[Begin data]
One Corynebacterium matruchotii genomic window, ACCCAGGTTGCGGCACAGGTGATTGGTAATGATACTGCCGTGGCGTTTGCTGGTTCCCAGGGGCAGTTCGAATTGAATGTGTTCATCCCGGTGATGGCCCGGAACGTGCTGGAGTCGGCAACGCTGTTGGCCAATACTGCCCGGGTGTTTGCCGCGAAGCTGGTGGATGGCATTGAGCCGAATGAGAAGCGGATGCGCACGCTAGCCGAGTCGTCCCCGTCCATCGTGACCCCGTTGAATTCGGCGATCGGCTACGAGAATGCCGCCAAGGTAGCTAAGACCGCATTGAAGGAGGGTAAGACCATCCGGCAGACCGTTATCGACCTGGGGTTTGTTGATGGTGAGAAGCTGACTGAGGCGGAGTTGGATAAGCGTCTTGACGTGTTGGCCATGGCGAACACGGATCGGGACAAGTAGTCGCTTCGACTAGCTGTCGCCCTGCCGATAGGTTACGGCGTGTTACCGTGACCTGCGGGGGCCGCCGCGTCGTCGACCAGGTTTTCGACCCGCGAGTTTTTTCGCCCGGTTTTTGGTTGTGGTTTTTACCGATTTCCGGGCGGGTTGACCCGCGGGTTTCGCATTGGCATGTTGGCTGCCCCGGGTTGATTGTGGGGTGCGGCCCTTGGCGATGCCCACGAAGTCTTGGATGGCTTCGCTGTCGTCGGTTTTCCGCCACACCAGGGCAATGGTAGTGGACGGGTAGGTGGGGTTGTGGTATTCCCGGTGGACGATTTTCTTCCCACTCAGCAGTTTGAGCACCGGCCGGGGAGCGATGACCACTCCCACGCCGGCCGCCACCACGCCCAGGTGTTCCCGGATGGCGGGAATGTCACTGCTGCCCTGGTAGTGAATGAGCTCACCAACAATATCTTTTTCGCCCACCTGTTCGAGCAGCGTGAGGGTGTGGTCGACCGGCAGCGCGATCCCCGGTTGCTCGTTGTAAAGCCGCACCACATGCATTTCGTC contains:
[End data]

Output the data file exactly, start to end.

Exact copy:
One Corynebacterium matruchotii genomic window, ACCCAGGTTGCGGCACAGGTGATTGGTAATGATACTGCCGTGGCGTTTGCTGGTTCCCAGGGGCAGTTCGAATTGAATGTGTTCATCCCGGTGATGGCCCGGAACGTGCTGGAGTCGGCAACGCTGTTGGCCAATACTGCCCGGGTGTTTGCCGCGAAGCTGGTGGATGGCATTGAGCCGAATGAGAAGCGGATGCGCACGCTAGCCGAGTCGTCCCCGTCCATCGTGACCCCGTTGAATTCGGCGATCGGCTACGAGAATGCCGCCAAGGTAGCTAAGACCGCATTGAAGGAGGGTAAGACCATCCGGCAGACCGTTATCGACCTGGGGTTTGTTGATGGTGAGAAGCTGACTGAGGCGGAGTTGGATAAGCGTCTTGACGTGTTGGCCATGGCGAACACGGATCGGGACAAGTAGTCGCTTCGACTAGCTGTCGCCCTGCCGATAGGTTACGGCGTGTTACCGTGACCTGCGGGGGCCGCCGCGTCGTCGACCAGGTTTTCGACCCGCGAGTTTTTTCGCCCGGTTTTTGGTTGTGGTTTTTACCGATTTCCGGGCGGGTTGACCCGCGGGTTTCGCATTGGCATGTTGGCTGCCCCGGGTTGATTGTGGGGTGCGGCCCTTGGCGATGCCCACGAAGTCTTGGATGGCTTCGCTGTCGTCGGTTTTCCGCCACACCAGGGCAATGGTAGTGGACGGGTAGGTGGGGTTGTGGTATTCCCGGTGGACGATTTTCTTCCCACTCAGCAGTTTGAGCACCGGCCGGGGAGCGATGACCACTCCCACGCCGGCCGCCACCACGCCCAGGTGTTCCCGGATGGCGGGAATGTCACTGCTGCCCTGGTAGTGAATGAGCTCACCAACAATATCTTTTTCGCCCACCTGTTCGAGCAGCGTGAGGGTGTGGTCGACCGGCAGCGCGATCCCCGGTTGCTCGTTGTAAAGCCGCACCACATGCATTTCGTC contains: